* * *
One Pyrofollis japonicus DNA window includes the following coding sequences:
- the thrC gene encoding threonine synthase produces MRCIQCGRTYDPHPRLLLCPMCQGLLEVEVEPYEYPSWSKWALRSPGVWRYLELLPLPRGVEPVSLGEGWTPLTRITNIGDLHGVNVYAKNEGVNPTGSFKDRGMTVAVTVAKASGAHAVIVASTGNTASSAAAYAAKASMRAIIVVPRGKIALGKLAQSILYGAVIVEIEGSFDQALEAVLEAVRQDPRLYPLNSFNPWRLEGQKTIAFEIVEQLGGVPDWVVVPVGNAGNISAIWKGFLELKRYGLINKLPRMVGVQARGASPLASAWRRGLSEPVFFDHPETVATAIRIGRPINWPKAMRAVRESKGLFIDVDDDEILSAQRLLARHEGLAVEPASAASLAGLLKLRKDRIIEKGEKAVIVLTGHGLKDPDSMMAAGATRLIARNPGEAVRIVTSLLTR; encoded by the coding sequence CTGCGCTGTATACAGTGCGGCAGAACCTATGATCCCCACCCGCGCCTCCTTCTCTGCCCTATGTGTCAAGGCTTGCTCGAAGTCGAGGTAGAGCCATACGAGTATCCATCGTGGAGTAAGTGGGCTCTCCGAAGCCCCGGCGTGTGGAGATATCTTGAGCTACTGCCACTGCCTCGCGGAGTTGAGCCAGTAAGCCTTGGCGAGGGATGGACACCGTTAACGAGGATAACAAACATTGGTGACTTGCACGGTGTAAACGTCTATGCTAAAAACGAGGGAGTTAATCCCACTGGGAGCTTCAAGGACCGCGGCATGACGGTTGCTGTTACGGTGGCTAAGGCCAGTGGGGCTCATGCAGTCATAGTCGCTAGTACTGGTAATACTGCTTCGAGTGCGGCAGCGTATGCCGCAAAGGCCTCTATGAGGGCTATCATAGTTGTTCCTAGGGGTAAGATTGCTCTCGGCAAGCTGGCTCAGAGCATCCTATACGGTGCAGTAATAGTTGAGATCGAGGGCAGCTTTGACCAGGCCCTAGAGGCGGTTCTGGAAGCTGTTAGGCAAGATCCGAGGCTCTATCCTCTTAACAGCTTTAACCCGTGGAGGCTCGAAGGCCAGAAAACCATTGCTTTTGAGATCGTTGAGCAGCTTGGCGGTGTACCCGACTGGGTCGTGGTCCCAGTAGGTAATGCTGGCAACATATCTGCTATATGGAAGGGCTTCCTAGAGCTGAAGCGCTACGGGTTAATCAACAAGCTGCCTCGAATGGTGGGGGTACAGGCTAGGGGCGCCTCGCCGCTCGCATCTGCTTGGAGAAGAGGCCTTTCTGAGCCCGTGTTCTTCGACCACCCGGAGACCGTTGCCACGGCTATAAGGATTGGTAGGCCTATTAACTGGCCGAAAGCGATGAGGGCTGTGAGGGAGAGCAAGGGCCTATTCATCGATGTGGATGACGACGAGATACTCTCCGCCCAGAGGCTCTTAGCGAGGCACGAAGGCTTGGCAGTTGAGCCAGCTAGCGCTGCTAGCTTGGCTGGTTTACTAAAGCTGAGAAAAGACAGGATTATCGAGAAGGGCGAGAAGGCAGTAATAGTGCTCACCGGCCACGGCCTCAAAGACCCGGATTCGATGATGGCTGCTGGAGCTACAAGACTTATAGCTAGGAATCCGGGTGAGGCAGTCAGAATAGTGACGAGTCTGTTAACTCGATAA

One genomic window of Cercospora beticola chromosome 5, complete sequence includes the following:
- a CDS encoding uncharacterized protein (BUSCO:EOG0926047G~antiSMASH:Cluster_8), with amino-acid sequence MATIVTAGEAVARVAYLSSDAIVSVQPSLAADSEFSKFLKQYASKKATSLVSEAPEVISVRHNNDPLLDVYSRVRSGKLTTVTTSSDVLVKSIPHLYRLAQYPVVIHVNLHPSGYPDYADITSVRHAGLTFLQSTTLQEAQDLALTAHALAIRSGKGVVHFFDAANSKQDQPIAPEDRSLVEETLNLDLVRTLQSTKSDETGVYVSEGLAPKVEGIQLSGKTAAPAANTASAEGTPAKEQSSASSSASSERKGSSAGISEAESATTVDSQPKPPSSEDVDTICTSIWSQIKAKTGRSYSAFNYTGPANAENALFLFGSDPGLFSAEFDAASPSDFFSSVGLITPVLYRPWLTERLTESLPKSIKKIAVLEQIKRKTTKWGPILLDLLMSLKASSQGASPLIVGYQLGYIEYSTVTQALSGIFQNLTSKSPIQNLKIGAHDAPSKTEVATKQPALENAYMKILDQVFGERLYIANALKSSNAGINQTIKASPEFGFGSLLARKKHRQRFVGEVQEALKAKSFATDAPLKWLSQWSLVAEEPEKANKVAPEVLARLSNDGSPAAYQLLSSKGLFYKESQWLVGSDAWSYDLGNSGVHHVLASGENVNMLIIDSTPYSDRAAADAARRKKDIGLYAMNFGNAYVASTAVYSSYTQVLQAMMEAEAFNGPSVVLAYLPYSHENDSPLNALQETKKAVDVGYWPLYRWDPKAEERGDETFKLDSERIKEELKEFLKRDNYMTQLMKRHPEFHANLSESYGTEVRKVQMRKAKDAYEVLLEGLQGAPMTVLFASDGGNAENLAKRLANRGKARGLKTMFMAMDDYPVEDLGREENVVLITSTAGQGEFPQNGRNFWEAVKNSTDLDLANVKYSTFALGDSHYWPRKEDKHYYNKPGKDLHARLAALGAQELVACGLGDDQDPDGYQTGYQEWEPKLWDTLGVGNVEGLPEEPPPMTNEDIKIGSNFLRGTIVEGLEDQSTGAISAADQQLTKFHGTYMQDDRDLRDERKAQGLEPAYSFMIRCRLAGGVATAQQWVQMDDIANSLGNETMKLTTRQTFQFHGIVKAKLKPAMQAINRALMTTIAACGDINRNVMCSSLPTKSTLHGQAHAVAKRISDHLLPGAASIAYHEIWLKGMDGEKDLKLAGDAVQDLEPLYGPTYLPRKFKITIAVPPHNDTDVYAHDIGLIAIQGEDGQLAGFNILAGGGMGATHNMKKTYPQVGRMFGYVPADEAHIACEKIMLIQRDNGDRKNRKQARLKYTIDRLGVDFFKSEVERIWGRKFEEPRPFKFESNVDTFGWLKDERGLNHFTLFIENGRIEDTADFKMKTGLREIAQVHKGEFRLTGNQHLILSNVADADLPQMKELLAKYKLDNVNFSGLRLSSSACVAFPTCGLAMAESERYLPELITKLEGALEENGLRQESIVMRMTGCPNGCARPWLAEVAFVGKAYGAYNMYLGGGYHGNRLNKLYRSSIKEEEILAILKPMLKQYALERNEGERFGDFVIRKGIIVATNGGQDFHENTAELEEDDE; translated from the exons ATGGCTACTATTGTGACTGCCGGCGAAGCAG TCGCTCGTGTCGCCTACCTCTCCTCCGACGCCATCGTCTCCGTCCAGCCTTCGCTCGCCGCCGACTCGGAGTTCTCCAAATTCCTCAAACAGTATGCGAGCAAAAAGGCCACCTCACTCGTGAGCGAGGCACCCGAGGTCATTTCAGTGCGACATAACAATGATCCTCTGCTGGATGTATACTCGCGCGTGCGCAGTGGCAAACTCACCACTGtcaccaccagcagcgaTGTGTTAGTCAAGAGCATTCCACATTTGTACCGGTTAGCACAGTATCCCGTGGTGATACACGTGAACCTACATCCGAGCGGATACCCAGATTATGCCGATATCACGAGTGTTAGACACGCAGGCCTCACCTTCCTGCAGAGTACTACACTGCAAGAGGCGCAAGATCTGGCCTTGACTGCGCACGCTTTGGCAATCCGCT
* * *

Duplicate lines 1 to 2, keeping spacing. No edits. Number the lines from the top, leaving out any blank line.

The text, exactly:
One Pyrofollis japonicus DNA window includes the following coding sequences:
- the thrC gene encoding threonine synthase produces MRCIQCGRTYDPHPRLLLCPMCQGLLEVEVEPYEYPSWSKWALRSPGVWRYLELLPLPRGVEPVSLGEGWTPLTRITNIGDLHGVNVYAKNEGVNPTGSFKDRGMTVAVTVAKASGAHAVIVASTGNTASSAAAYAAKASMRAIIVVPRGKIALGKLAQSILYGAVIVEIEGSFDQALEAVLEAVRQDPRLYPLNSFNPWRLEGQKTIAFEIVEQLGGVPDWVVVPVGNAGNISAIWKGFLELKRYGLINKLPRMVGVQARGASPLASAWRRGLSEPVFFDHPETVATAIRIGRPINWPKAMRAVRESKGLFIDVDDDEILSAQRLLARHEGLAVEPASAASLAGLLKLRKDRIIEKGEKAVIVLTGHGLKDPDSMMAAGATRLIARNPGEAVRIVTSLLTR; encoded by the coding sequence CTGCGCTGTATACAGTGCGGCAGAACCTATGATCCCCACCCGCGCCTCCTTCTCTGCCCTATGTGTCAAGGCTTGCTCGAAGTCGAGGTAGAGCCATACGAGTATCCATCGTGGAGTAAGTGGGCTCTCCGAAGCCCCGGCGTGTGGAGATATCTTGAGCTACTGCCACTGCCTCGCGGAGTTGAGCCAGTAAGCCTTGGCGAGGGATGGACACCGTTAACGAGGATAACAAACATTGGTGACTTGCACGGTGTAAACGTCTATGCTAAAAACGAGGGAGTTAATCCCACTGGGAGCTTCAAGGACCGCGGCATGACGGTTGCTGTTACGGTGGCTAAGGCCAGTGGGGCTCATGCAGTCATAGTCGCTAGTACTGGTAATACTGCTTCGAGTGCGGCAGCGTATGCCGCAAAGGCCTCTATGAGGGCTATCATAGTTGTTCCTAGGGGTAAGATTGCTCTCGGCAAGCTGGCTCAGAGCATCCTATACGGTGCAGTAATAGTTGAGATCGAGGGCAGCTTTGACCAGGCCCTAGAGGCGGTTCTGGAAGCTGTTAGGCAAGATCCGAGGCTCTATCCTCTTAACAGCTTTAACCCGTGGAGGCTCGAAGGCCAGAAAACCATTGCTTTTGAGATCGTTGAGCAGCTTGGCGGTGTACCCGACTGGGTCGTGGTCCCAGTAGGTAATGCTGGCAACATATCTGCTATATGGAAGGGCTTCCTAGAGCTGAAGCGCTACGGGTTAATCAACAAGCTGCCTCGAATGGTGGGGGTACAGGCTAGGGGCGCCTCGCCGCTCGCATCTGCTTGGAGAAGAGGCCTTTCTGAGCCCGTGTTCTTCGACCACCCGGAGACCGTTGCCACGGCTATAAGGATTGGTAGGCCTATTAACTGGCCGAAAGCGATGAGGGCTGTGAGGGAGAGCAAGGGCCTATTCATCGATGTGGATGACGACGAGATACTCTCCGCCCAGAGGCTCTTAGCGAGGCACGAAGGCTTGGCAGTTGAGCCAGCTAGCGCTGCTAGCTTGGCTGGTTTACTAAAGCTGAGAAAAGACAGGATTATCGAGAAGGGCGAGAAGGCAGTAATAGTGCTCACCGGCCACGGCCTCAAAGACCCGGATTCGATGATGGCTGCTGGAGCTACAAGACTTATAGCTAGGAATCCGGGTGAGGCAGTCAGAATAGTGACGAGTCTGTTAACTCGATAA